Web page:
Some of the drunks get a bit rowdy and exuberant. Had a guy call me Cowboy all the way home. Had a couple girls who were drunk, and we stopped at McDonald’s and they couldn’t decide on an order, then one discovered she’d lost her purse. She figured she’d left it back at the bar. It had her money and license, so she couldn’t drive home the next day to Minnesota until she retrieved it. They spent most of the trip to West Des Moines griping about a guy until we were close to the house when they complained about the lost purse again.

As I mentioned, I don’t mind conversation. Sometimes, I wish the passengers would be a bit more prudent in their choice of topic.

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Random Thoughts

random thoughtsJust some random thoughts on the drive home from class.

Why do Mustangs have 3 tail lights on each side and who decided that?

Does anybody ever put gloves in the glove compartment anymore?

I can understand 6 packs and 12 pacts and a case of 24 who came up with the idea of a 15 pack?

Why is it one goose and 2 geese, but not one moose and 2 meese?

Why don’t I ever see a telephone on those telephone poles?

Why do we have 20 oz for a bottle of pop yet we jump to the metric system and have a 2 liter bottle? Speaking of sodas I’ve wondered if there was ever really a Dr Pepper and a Mr. Pibb?

Why do theaters advertise movies starting at 7 o’clock but then show 20 minutes of previews? Should that be considered false advertising?

Why can’t we all agree that daylight savings time is obsolete?

Why do you find only one shoe or 1 sock or 1 glove on the side of the road? What happened to the other half of the pair?

Why do we still have kilometers on our speedometers?

What exactly is a Camaro?

Why do weathermen still forecast shower activity? You don’t hear them forecast sun activity or snow activity.

What type of training did the guy take to become the maker of those urinal odor control pods?

Did Adam run out of cool animal names when it came to the fly?

Why are they called handcuffs when they go around your wrists? Shouldn’t they be called wristcuffs?

Why can’t fitted sheets be easier to fold?

I often see signs for clean dirt wanted for fill. Isn’t clean dirt an oxymoron?

Not much this week, just random thoughts while driving that I remembered afterward.

Oh, one more. Do they still teach in driving class that the green arrow means you can go without waiting for oncoming traffic? Because I still see a lot of drivers see the arrow and sit and wait.

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Chapters – XV

webicon“We booked an excursion to a water park, but nobody told us we had to bring our own swimsuits and towels. We assumed it would be included in the price.”

It’s all about value, isn’t it?

When I buy books, I try to get the best value. I try to find the best copy, no dents or cracked spines, no pages folded. Yes, I used to be very picky when it came to choosing a copy of a book. My standards have lowered so I could obtain copies of books I really wanted, but I still look at value.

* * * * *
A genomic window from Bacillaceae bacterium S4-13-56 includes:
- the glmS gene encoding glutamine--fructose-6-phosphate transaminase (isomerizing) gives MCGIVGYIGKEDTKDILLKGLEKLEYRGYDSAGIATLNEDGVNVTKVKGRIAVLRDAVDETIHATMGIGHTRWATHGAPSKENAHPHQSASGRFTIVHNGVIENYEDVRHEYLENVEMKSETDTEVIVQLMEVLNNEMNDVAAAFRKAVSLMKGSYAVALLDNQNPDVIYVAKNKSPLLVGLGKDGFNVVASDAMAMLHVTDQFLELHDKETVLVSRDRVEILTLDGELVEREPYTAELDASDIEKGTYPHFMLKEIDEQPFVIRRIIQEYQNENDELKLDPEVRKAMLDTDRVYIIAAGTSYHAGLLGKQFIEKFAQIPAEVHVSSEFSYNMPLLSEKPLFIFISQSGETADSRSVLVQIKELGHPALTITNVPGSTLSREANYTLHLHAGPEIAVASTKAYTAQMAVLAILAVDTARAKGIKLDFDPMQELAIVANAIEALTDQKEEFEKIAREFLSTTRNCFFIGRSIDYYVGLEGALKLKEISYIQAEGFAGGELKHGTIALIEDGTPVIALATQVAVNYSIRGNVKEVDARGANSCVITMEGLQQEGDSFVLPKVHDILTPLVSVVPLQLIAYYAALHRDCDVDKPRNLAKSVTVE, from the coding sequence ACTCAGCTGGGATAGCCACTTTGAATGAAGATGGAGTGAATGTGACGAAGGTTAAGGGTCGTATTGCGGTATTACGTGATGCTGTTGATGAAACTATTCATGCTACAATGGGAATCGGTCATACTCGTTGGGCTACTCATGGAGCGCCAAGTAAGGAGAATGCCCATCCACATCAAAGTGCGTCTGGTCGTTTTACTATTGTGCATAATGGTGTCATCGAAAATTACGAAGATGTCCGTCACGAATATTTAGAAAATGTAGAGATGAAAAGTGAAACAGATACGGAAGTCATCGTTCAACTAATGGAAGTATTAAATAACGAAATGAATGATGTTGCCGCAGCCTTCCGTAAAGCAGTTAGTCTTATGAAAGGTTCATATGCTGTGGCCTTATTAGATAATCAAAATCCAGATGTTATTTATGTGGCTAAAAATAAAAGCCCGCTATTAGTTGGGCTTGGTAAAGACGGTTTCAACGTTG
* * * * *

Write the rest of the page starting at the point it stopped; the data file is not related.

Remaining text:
Years ago, I spent $30+ for a hardcover. I don’t buy hardcover any more. When I had extra money I bought off eBay. Some of the sellers are crooks. Selling a book for two or three dollars and charging five, six, seven or more for shipping. What a crock.

Today, paperback books go for around ten dollars or more. Hardbacks are still around thirty to thirty-five.

The independent published authors may be bound by what their publisher sets the price at. Self published authors have a bit more leeway. My issue is, I never could see paying $17 for a paperback book. Yet, that’s what Alpha costs. Sure, I buy the books half price so I can charge less than $17, but I’m not making money that way.

Other authors charge eleven to fifteen, roughly, for their books. I sat beside an author whose publisher was charging $45 for her book. At the authors’ fair, she was charging only $30…and she sold six of them. Six! I sat there with a book almost half the cost and sold zero.

It’s what people are interested in. And the value.

How much have you paid for a book? How much would you pay?

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Around the Globe with Abigail Drake

street-viewOn this warm Friday, I pick up this week’s featured author and ask her where she’d like to be interviewed. She’s pretty open since, as we shall soon read, she’s been all over the world. So, I take her back to my city, Des Moines. (Okay, technically I live in Carlisle, but work with me here.) I know a nice coffee shop down on Ingersoll that has some interesting non-coffee concoctions. There’s even an artist displaying some his projects. We ensconce ourselves at a corner table to start the interview.

The Enchanted Garden Cafe Bannner 540 x 200

1. Who are you and what makes you the most fascinating person in your city?

I’ve lived all over the world. I spent years in Nagoya, Japan and in Istanbul, Turkey. I loved those places, but now I live in the idyllic little town of Beaver, which is in the rolling green hills of Western Pennsylvania. I’m probably not the most fascinating character in our town (we have quite an assortment of oddballs here), but I think there are several things about me that are interesting. First of all, the fact that I did spend so much time abroad is a bit of a novelty. Secondly, because I’m a writer, I get a great deal of attention for that as well. I use it for good, however – by teaching classes to teens at our local libraries. Last of all, I blog about my dog on Facebook, and he is now the most famous (and fascinating) Labrador Retriever in the county. He has many followers, and he’s far more interesting that I am.

2. Without revealing a deep dark secret (unless you want to), what one thing would people be surprised to learn about you?